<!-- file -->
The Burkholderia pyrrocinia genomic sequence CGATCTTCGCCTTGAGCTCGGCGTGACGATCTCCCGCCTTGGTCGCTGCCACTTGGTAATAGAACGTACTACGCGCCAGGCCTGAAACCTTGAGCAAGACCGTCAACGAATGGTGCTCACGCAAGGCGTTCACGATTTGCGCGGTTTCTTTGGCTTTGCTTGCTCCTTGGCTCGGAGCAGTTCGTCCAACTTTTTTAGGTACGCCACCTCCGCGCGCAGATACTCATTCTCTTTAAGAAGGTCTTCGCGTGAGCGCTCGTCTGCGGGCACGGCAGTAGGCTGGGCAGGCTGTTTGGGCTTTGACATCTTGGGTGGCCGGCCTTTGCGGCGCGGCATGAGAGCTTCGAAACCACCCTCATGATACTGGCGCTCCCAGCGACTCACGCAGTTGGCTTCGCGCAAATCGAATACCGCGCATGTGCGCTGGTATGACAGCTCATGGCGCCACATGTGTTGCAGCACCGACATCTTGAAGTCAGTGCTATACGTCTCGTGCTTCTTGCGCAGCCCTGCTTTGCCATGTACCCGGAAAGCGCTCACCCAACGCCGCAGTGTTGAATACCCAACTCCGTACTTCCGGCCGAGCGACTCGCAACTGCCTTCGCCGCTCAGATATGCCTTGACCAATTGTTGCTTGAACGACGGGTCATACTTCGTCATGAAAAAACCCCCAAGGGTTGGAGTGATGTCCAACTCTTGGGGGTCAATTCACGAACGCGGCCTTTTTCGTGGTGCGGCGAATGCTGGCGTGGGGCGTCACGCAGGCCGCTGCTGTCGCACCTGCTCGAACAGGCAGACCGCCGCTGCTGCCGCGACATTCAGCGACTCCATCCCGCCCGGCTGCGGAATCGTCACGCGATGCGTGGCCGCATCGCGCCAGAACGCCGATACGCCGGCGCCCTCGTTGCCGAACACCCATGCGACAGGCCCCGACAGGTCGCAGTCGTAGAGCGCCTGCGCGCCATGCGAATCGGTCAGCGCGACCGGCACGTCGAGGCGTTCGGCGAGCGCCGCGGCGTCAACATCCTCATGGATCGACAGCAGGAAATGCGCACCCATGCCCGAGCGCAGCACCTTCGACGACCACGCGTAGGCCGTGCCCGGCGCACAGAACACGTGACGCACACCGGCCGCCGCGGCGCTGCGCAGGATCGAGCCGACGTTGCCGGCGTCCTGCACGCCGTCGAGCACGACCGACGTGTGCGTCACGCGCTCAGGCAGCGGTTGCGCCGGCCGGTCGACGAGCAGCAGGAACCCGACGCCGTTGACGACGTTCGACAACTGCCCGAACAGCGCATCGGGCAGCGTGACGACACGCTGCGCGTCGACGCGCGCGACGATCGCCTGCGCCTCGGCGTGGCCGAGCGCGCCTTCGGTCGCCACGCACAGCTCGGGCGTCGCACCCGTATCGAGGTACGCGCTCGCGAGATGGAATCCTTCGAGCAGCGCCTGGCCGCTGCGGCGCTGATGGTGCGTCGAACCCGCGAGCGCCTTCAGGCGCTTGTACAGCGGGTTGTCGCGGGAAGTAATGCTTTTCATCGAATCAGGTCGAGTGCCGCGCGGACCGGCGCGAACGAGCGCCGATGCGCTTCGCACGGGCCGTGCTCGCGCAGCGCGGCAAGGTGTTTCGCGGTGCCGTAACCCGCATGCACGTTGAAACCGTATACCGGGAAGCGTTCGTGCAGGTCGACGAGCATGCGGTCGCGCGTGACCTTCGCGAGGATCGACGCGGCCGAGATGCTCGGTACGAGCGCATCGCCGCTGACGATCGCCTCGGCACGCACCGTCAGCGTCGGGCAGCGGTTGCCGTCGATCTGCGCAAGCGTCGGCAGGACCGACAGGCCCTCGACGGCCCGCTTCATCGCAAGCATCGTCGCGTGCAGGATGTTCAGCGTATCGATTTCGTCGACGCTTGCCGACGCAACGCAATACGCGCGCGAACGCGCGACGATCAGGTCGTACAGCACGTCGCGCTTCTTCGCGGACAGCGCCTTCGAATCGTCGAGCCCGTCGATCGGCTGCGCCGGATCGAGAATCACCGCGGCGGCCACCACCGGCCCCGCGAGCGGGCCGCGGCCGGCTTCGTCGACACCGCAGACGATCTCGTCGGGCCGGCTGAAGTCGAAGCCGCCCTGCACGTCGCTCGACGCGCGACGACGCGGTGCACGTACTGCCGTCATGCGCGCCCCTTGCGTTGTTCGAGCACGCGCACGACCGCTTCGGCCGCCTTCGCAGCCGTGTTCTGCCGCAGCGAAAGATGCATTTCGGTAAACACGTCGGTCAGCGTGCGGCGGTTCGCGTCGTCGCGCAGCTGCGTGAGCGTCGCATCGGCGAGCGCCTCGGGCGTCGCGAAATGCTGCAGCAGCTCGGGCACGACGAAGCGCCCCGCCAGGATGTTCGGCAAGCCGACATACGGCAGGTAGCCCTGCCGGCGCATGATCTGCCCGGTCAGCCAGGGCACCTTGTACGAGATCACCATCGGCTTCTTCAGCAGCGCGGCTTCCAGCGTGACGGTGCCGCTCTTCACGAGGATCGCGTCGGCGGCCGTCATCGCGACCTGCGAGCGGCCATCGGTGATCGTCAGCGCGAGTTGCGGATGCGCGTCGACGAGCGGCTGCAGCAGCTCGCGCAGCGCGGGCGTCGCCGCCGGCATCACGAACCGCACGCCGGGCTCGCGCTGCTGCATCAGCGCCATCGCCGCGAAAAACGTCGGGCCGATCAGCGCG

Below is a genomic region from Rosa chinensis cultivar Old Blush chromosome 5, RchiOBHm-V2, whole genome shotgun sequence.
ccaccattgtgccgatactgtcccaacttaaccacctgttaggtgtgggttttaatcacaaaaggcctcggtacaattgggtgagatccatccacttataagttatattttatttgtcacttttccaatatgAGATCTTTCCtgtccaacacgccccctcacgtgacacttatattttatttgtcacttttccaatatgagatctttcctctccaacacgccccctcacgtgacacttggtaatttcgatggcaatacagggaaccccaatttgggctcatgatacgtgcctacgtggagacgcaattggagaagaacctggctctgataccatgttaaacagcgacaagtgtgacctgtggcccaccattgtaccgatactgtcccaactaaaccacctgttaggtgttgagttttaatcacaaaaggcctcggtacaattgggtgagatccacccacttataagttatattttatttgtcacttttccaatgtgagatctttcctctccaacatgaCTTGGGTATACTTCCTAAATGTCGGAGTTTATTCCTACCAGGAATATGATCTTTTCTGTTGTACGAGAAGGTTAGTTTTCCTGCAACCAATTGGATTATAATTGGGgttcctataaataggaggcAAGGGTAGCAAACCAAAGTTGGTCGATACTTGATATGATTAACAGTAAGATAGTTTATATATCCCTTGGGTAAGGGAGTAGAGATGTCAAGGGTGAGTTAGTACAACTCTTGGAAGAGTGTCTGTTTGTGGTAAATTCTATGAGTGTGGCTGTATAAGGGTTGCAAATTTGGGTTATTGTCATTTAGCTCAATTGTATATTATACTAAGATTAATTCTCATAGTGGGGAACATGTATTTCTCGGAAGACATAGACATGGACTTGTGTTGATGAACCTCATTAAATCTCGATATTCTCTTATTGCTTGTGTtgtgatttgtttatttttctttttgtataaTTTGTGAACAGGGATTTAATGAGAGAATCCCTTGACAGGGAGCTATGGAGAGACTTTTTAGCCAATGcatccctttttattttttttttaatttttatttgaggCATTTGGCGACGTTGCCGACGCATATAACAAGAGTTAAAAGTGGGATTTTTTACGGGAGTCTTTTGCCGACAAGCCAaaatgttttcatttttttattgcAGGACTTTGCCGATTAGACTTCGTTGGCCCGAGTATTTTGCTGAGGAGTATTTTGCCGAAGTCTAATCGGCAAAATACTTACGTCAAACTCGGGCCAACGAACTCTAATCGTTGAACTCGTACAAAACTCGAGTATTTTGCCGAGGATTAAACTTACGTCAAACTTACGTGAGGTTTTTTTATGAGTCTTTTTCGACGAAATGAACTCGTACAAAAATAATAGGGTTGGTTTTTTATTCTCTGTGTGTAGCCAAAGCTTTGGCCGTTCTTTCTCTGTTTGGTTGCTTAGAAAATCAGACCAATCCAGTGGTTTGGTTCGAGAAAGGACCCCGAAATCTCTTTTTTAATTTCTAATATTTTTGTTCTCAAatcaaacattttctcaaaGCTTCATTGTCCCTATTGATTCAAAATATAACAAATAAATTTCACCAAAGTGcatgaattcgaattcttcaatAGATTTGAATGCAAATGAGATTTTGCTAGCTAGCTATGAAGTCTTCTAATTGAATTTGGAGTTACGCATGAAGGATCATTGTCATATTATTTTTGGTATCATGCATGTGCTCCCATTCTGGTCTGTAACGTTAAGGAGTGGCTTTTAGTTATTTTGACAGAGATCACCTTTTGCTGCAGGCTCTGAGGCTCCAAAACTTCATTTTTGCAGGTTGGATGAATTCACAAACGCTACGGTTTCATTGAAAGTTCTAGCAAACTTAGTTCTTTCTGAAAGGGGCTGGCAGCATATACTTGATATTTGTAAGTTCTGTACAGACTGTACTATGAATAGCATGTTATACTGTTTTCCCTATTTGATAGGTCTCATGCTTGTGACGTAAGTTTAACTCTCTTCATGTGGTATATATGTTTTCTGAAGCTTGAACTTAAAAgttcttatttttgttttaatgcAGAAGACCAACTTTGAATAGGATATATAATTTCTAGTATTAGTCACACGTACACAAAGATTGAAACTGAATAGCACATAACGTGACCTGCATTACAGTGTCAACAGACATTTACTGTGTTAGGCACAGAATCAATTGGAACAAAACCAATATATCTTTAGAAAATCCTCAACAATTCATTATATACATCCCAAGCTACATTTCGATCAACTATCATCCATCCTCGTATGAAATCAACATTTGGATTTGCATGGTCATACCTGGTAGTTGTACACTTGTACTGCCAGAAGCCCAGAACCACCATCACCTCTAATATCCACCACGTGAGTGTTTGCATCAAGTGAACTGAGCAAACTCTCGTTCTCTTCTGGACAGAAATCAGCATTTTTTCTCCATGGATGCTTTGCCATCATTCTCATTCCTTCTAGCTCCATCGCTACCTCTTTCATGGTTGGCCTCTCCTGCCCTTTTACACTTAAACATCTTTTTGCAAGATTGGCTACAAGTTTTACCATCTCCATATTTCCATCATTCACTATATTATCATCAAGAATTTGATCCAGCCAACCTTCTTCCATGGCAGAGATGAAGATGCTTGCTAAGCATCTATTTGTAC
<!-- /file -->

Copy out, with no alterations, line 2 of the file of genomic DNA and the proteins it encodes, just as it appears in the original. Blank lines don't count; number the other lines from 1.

Below is a genomic region from Rosa chinensis cultivar Old Blush chromosome 5, RchiOBHm-V2, whole genome shotgun sequence.